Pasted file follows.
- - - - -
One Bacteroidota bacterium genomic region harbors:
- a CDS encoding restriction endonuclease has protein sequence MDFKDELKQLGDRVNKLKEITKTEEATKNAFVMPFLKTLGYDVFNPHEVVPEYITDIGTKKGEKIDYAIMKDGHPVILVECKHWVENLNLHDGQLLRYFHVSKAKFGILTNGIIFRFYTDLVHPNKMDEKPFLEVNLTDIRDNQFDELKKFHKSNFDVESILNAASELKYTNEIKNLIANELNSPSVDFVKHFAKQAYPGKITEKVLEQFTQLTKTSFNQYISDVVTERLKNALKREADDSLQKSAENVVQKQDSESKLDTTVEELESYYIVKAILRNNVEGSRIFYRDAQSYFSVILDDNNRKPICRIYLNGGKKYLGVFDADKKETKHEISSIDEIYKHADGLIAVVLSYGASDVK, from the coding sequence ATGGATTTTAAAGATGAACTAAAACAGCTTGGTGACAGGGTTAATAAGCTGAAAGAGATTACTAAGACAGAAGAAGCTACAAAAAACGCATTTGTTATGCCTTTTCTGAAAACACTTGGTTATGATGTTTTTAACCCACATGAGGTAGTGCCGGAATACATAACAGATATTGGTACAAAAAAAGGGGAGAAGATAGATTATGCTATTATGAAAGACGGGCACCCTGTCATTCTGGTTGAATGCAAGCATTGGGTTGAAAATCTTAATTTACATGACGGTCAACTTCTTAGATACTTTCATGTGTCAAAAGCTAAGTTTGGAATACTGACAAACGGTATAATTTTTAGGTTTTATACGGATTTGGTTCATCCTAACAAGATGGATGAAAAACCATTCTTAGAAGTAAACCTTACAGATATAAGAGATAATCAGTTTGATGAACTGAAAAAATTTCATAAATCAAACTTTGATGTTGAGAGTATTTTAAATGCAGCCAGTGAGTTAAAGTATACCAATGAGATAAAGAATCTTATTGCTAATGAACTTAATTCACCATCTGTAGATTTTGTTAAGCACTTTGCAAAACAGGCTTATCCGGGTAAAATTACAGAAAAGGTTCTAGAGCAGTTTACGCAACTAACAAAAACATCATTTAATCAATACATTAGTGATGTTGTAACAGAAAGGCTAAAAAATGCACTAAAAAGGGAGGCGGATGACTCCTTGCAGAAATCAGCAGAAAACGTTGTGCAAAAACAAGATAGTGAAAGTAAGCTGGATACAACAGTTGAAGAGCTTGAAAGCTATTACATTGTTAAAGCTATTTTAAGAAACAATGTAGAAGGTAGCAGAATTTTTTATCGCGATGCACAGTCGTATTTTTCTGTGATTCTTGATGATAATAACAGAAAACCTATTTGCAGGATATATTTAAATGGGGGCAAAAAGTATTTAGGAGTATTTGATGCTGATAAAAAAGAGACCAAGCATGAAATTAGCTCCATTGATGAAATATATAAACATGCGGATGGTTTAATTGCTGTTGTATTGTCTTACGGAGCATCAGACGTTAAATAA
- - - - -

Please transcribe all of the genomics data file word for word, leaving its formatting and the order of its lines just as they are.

One Bacteroidota bacterium genomic region harbors:
- a CDS encoding restriction endonuclease has protein sequence MDFKDELKQLGDRVNKLKEITKTEEATKNAFVMPFLKTLGYDVFNPHEVVPEYITDIGTKKGEKIDYAIMKDGHPVILVECKHWVENLNLHDGQLLRYFHVSKAKFGILTNGIIFRFYTDLVHPNKMDEKPFLEVNLTDIRDNQFDELKKFHKSNFDVESILNAASELKYTNEIKNLIANELNSPSVDFVKHFAKQAYPGKITEKVLEQFTQLTKTSFNQYISDVVTERLKNALKREADDSLQKSAENVVQKQDSESKLDTTVEELESYYIVKAILRNNVEGSRIFYRDAQSYFSVILDDNNRKPICRIYLNGGKKYLGVFDADKKETKHEISSIDEIYKHADGLIAVVLSYGASDVK, from the coding sequence ATGGATTTTAAAGATGAACTAAAACAGCTTGGTGACAGGGTTAATAAGCTGAAAGAGATTACTAAGACAGAAGAAGCTACAAAAAACGCATTTGTTATGCCTTTTCTGAAAACACTTGGTTATGATGTTTTTAACCCACATGAGGTAGTGCCGGAATACATAACAGATATTGGTACAAAAAAAGGGGAGAAGATAGATTATGCTATTATGAAAGACGGGCACCCTGTCATTCTGGTTGAATGCAAGCATTGGGTTGAAAATCTTAATTTACATGACGGTCAACTTCTTAGATACTTTCATGTGTCAAAAGCTAAGTTTGGAATACTGACAAACGGTATAATTTTTAGGTTTTATACGGATTTGGTTCATCCTAACAAGATGGATGAAAAACCATTCTTAGAAGTAAACCTTACAGATATAAGAGATAATCAGTTTGATGAACTGAAAAAATTTCATAAATCAAACTTTGATGTTGAGAGTATTTTAAATGCAGCCAGTGAGTTAAAGTATACCAATGAGATAAAGAATCTTATTGCTAATGAACTTAATTCACCATCTGTAGATTTTGTTAAGCACTTTGCAAAACAGGCTTATCCGGGTAAAATTACAGAAAAGGTTCTAGAGCAGTTTACGCAACTAACAAAAACATCATTTAATCAATACATTAGTGATGTTGTAACAGAAAGGCTAAAAAATGCACTAAAAAGGGAGGCGGATGACTCCTTGCAGAAATCAGCAGAAAACGTTGTGCAAAAACAAGATAGTGAAAGTAAGCTGGATACAACAGTTGAAGAGCTTGAAAGCTATTACATTGTTAAAGCTATTTTAAGAAACAATGTAGAAGGTAGCAGAATTTTTTATCGCGATGCACAGTCGTATTTTTCTGTGATTCTTGATGATAATAACAGAAAACCTATTTGCAGGATATATTTAAATGGGGGCAAAAAGTATTTAGGAGTATTTGATGCTGATAAAAAAGAGACCAAGCATGAAATTAGCTCCATTGATGAAATATATAAACATGCGGATGGTTTAATTGCTGTTGTATTGTCTTACGGAGCATCAGACGTTAAATAA